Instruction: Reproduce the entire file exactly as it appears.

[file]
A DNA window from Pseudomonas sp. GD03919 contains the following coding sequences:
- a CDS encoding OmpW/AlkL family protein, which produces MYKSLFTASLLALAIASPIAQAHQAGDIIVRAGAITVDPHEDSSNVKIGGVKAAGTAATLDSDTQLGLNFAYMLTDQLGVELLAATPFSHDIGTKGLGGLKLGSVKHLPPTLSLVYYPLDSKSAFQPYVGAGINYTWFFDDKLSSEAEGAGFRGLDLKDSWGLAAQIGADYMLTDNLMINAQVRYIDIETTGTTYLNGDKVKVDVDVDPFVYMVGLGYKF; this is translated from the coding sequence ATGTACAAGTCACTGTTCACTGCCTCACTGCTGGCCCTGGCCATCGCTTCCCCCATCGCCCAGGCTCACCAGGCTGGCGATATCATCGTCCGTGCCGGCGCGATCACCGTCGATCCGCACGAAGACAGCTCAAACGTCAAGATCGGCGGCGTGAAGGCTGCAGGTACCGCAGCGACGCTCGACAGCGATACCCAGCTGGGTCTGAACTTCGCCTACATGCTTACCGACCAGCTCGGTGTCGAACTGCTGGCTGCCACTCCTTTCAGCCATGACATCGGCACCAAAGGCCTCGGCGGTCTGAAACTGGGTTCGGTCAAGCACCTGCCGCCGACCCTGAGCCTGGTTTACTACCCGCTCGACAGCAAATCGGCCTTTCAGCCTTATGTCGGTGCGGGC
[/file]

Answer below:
A DNA window from Pseudomonas sp. GD03919 contains the following coding sequences:
- a CDS encoding OmpW/AlkL family protein, which produces MYKSLFTASLLALAIASPIAQAHQAGDIIVRAGAITVDPHEDSSNVKIGGVKAAGTAATLDSDTQLGLNFAYMLTDQLGVELLAATPFSHDIGTKGLGGLKLGSVKHLPPTLSLVYYPLDSKSAFQPYVGAGINYTWFFDDKLSSEAEGAGFRGLDLKDSWGLAAQIGADYMLTDNLMINAQVRYIDIETTGTTYLNGDKVKVDVDVDPFVYMVGLGYKF; this is translated from the coding sequence ATGTACAAGTCACTGTTCACTGCCTCACTGCTGGCCCTGGCCATCGCTTCCCCCATCGCCCAGGCTCACCAGGCTGGCGATATCATCGTCCGTGCCGGCGCGATCACCGTCGATCCGCACGAAGACAGCTCAAACGTCAAGATCGGCGGCGTGAAGGCTGCAGGTACCGCAGCGACGCTCGACAGCGATACCCAGCTGGGTCTGAACTTCGCCTACATGCTTACCGACCAGCTCGGTGTCGAACTGCTGGCTGCCACTCCTTTCAGCCATGACATCGGCACCAAAGGCCTCGGCGGTCTGAAACTGGGTTCGGTCAAGCACCTGCCGCCGACCCTGAGCCTGGTTTACTACCCGCTCGACAGCAAATCGGCCTTTCAGCCTTATGTCGGTGCGGGC